The growth of different types of green bonds are a boon for ESG portfolios, commentators have said, but they have warned of the need to ensure the proceeds are actually being invested in 'green' initiatives.
Chancellor Rishi Sunak is set to announce the launch of the world’s first sovereign green savings bond at the Budget announcement on Wednesday.
The initiative will allow savers to contribute to funds that invest in environmental projects such as clean transport and renewable energy and provide opportunities for green jobs.
The green savings bond will be offered through NS&I, the Treasury-backed savings organisation which offers premium bonds and other savings products. The new product will be linked to the UK’s inaugural green gilt, which is yet to be issued, following the Chancellor’s announcement last year.
The Treasury has said that it will publish more details about how proceeds from the green gilt and green savings bond will be invested and how it will report on the environmental impact in the coming months.
Kate Elliot, deputy head of ethical, sustainable and impact research for Rathbone Greenbank Investments said: “This move towards connecting public debt and climate goals is a welcome step and is something that Rathbone Greenbank has been calling for some time.
“However, the devil is in the detail as the UK government’s framework around use of proceeds and reporting on impact for sovereign green bonds is yet to be finalised. Clear and ambitious guidelines on what counts as ‘green’, alongside a commitment to transparency on the use of proceeds is key to the credibility and long-term success of financing programmes such as this.”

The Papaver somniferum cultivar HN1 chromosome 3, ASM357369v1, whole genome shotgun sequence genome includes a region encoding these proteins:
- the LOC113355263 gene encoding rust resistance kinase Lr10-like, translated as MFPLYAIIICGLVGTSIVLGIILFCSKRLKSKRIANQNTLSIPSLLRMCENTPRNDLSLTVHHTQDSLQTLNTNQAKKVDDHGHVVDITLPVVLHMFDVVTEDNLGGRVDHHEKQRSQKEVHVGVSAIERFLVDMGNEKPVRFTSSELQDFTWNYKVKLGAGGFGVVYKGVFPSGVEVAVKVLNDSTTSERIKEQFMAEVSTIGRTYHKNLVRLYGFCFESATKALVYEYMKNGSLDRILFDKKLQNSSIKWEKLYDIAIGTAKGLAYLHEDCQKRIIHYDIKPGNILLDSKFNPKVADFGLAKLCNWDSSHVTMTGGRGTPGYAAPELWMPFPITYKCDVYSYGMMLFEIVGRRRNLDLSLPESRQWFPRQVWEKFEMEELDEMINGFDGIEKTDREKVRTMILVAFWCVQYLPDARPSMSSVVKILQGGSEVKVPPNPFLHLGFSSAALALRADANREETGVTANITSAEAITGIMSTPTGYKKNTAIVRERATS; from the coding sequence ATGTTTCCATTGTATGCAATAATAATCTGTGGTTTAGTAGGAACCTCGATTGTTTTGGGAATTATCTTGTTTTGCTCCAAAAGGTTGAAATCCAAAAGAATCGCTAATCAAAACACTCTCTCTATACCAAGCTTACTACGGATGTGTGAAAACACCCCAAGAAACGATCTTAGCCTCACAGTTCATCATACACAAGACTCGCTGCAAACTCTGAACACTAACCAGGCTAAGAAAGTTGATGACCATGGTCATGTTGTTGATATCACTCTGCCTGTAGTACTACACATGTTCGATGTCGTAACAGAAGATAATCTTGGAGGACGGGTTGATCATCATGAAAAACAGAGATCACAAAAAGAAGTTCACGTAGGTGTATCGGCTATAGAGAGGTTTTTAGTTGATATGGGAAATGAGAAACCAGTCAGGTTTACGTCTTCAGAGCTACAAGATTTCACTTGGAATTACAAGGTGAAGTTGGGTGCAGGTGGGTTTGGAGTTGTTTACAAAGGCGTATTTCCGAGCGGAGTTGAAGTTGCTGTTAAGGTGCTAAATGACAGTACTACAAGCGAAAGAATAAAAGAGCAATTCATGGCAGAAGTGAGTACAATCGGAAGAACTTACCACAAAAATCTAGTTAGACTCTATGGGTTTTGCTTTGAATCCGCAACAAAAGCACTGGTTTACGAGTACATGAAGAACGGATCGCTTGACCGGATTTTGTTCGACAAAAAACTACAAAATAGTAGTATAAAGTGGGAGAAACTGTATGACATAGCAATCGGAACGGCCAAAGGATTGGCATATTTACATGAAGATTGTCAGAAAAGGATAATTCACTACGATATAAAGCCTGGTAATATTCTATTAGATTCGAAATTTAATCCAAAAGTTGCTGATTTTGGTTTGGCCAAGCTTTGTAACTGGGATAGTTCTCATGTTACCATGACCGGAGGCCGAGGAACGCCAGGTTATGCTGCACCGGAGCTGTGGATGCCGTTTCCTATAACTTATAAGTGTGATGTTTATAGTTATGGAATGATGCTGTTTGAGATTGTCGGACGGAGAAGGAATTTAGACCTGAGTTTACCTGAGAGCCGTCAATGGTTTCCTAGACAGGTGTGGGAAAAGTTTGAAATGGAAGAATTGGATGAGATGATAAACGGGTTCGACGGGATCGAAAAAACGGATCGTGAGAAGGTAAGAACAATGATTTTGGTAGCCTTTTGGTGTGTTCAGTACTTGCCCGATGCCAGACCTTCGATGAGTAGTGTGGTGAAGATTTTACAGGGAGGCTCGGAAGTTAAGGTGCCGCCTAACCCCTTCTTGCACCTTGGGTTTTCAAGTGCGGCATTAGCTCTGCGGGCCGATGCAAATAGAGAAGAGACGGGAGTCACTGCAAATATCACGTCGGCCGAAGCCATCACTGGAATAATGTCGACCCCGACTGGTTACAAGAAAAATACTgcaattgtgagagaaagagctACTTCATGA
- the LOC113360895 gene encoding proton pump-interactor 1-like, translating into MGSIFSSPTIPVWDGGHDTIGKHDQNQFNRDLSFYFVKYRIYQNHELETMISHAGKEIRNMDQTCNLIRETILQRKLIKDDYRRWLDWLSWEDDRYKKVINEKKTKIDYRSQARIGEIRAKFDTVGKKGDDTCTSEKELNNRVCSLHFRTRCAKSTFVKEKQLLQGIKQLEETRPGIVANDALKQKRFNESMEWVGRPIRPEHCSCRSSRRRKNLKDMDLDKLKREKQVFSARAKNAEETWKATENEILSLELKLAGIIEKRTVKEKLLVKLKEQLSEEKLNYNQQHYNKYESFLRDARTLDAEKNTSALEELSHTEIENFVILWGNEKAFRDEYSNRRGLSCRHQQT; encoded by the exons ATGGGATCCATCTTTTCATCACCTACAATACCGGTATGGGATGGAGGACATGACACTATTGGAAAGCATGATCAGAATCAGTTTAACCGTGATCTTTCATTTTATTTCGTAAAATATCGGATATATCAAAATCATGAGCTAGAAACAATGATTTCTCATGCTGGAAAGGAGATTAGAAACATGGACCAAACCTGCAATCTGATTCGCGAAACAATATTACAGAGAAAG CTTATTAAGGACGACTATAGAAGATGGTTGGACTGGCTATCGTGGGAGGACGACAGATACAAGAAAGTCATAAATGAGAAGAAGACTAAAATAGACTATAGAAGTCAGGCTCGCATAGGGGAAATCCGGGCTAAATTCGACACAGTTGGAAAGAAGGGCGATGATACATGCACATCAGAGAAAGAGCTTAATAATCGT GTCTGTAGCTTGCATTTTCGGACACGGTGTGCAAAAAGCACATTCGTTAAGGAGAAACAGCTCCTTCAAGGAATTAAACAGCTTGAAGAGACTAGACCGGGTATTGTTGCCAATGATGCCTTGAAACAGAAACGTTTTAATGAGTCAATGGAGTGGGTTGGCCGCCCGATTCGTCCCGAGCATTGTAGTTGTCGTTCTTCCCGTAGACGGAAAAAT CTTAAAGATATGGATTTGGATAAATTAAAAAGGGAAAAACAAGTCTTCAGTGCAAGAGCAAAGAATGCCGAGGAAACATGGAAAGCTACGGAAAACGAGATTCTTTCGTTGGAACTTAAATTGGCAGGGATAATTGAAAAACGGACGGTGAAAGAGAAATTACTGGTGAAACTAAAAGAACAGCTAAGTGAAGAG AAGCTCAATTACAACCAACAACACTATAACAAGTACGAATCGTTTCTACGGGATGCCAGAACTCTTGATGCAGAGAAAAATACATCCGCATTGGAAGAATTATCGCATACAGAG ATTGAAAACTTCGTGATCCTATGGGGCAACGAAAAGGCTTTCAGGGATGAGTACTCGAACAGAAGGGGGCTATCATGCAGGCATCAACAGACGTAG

Richard Butters, ESG analyst at Aviva Investors said: “It’s an exciting time for UK personal finance as there will now be options to 'green' personal savings and investments across the risk spectrum.
“From green savings bonds to green gilts, to green liquid and illiquid investments, and ultimately green pensions– individuals in the UK can direct their money to short and long-term climate positive goals.
“This will help the UK meet its net zero 2050 ambitions and show the broader global financial system what is possible.”
Mitch Reznick, head of sustainable fixed income at the international business of Federated Hermes said that the new offerings will make it easier for investors to reinforce their portfolio’s ESG credentials “because they can use this security as the sovereign complement to the traditional green bonds from corporate issuers.”
“As such, in aggregate, the ESG portfolio that includes green gilts or other green sovereign bonds, will have a more well-rounded sustainability characteristics.”
“Longer term, we can expect to see a reference rate for green bonds established and an increase of green bonds issued from corporates. As such, the green bond market will become more liquid and it will have more breadth, and therefore more accessible. It will also give investors an option to invest in government bonds without having to forsake their goal of investing sustainably.” He added.